Anita Hill Doesn't Believe The Upcoming Brett Kavanaugh Hearing Will Be 'Fair And Thorough'
“To do it better, we have to have a fair process," Hill said.
September 26, 2018 at 6:57 pm
Supreme Court nominee Brett Kavanaugh is set to testify before the Senate Judiciary Committee in an open hearing about the sexual assault allegations against him on Thursday. One of his accusers, Dr. Christine Blasey Ford will testify as well.
Anita Hill, who has more experience with proceedings such as these than most, doesn't necessarily have complete faith in this process, however.
Hill appeared on NPR's All Things Considered Tuesday, and said the upcoming hearing can't, due to its design, be "fair and thorough."
“It cannot provide, not only the senators with enough information to make a reasonable conclusion, but it cannot provide the public with the information that it will need to understand the significance of these charges,” the attorney and professor said.
Hill testified before the Judiciary Committee in herself 1991, when she accused then-Supreme Court nominee Clarence Thomas of sexual harassment during the period in which the two worked together, as the Huffington Post points out.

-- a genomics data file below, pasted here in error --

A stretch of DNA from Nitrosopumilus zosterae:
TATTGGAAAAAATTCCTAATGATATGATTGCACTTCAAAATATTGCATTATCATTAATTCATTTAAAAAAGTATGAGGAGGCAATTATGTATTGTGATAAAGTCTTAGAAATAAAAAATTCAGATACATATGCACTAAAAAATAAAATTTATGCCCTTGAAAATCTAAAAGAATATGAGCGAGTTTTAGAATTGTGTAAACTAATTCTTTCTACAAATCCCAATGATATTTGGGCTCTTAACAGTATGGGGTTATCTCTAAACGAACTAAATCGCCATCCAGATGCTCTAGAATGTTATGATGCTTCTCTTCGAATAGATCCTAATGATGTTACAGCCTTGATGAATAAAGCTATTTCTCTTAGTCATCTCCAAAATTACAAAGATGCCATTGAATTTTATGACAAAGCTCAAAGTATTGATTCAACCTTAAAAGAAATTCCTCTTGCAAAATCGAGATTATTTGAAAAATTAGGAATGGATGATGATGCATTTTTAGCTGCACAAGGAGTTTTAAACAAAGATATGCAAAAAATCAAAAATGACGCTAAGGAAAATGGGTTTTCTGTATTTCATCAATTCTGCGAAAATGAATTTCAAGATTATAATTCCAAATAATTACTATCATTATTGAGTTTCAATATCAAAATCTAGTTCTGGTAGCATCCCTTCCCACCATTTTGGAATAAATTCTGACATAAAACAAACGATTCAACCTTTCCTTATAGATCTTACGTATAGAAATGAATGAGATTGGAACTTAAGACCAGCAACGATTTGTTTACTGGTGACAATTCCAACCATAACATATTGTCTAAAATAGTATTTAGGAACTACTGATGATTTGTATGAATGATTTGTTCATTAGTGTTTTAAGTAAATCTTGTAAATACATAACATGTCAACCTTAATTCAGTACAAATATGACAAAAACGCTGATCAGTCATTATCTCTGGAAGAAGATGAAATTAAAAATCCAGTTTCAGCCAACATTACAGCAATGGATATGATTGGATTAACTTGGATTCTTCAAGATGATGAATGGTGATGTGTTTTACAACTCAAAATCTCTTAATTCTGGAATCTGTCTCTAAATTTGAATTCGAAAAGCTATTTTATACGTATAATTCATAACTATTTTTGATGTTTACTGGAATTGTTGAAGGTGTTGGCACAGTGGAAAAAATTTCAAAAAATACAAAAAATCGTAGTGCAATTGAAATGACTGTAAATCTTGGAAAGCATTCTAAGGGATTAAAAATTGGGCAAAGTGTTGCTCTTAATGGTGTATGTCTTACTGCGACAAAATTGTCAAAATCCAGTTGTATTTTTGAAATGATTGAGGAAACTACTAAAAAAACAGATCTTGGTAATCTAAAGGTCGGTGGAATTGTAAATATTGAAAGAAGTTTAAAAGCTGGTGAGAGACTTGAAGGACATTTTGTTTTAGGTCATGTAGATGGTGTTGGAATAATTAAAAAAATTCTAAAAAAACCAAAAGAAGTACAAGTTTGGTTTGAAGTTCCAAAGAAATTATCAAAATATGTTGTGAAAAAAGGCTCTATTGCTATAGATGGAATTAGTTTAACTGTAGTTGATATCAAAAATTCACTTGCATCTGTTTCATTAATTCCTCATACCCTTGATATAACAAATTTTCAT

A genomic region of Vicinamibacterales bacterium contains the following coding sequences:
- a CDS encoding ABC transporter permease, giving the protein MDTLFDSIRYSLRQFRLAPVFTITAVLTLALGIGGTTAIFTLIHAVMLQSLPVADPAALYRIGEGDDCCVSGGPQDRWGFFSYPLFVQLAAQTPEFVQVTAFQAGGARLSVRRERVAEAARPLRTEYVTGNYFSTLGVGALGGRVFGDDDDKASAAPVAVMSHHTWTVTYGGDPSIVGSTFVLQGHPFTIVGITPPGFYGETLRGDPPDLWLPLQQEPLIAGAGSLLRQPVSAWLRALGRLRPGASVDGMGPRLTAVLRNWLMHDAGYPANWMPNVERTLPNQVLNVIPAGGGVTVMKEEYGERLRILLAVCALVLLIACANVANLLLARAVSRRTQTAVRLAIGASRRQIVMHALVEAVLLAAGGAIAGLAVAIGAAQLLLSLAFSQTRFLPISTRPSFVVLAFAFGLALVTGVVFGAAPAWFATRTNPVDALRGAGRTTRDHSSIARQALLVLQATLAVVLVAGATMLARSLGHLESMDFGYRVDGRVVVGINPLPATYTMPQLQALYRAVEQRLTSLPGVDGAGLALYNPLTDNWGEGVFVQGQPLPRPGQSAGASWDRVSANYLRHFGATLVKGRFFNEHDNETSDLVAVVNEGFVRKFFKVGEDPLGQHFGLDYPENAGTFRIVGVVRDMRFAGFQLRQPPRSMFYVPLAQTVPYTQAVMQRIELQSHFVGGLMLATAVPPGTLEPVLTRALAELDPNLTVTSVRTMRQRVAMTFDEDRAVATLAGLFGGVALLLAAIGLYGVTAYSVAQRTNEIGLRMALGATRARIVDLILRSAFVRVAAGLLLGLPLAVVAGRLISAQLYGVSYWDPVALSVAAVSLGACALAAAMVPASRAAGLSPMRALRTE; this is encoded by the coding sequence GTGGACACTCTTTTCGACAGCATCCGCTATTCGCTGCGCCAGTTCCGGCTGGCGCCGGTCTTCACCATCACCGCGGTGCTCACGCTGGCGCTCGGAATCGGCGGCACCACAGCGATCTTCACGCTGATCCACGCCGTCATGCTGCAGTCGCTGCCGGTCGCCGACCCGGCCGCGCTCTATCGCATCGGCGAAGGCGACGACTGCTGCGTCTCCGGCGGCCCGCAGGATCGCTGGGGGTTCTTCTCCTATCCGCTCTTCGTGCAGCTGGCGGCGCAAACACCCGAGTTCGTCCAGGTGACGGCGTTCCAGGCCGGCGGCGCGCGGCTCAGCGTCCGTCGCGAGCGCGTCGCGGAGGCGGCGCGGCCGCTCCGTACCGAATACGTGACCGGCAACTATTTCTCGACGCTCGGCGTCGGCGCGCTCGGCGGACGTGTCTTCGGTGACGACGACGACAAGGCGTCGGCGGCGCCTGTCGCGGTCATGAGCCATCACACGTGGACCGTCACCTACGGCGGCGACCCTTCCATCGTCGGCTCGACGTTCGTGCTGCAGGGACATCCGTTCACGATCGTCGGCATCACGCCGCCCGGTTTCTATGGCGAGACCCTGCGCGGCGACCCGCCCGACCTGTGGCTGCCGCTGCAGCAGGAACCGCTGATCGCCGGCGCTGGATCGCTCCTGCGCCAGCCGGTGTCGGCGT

During that process, she suffered attacks that some members of that committee, such as former Vice President Joe Biden have recently apologized for.
“To do it better, we have to have a fair process,” Hill argued. “And a fair process starts with and becomes framed by a real investigation.”
Hill explained exactly what would be included in her version of an ideal investigation.
“In a real hearing and a real investigation, other witnesses would be called, including witnesses who could corroborate, witnesses who could explain the context of the experiences of Dr. Blasey Ford and Judge Kavanaugh during that period in their lives, as well as experts on sexual harassment and sexual assault,” said Hill.
According to TIME, the Senate Judiciary Committee has scheduled its vote regarding Kavanaugh's confirmation for Friday morning.
"We're talking about an experience that is a reflection — potentially a reflection — on the character and fitness of a nominee," said Hill. "And it has to be taken into account and it has to be taken seriously. And that is fair."
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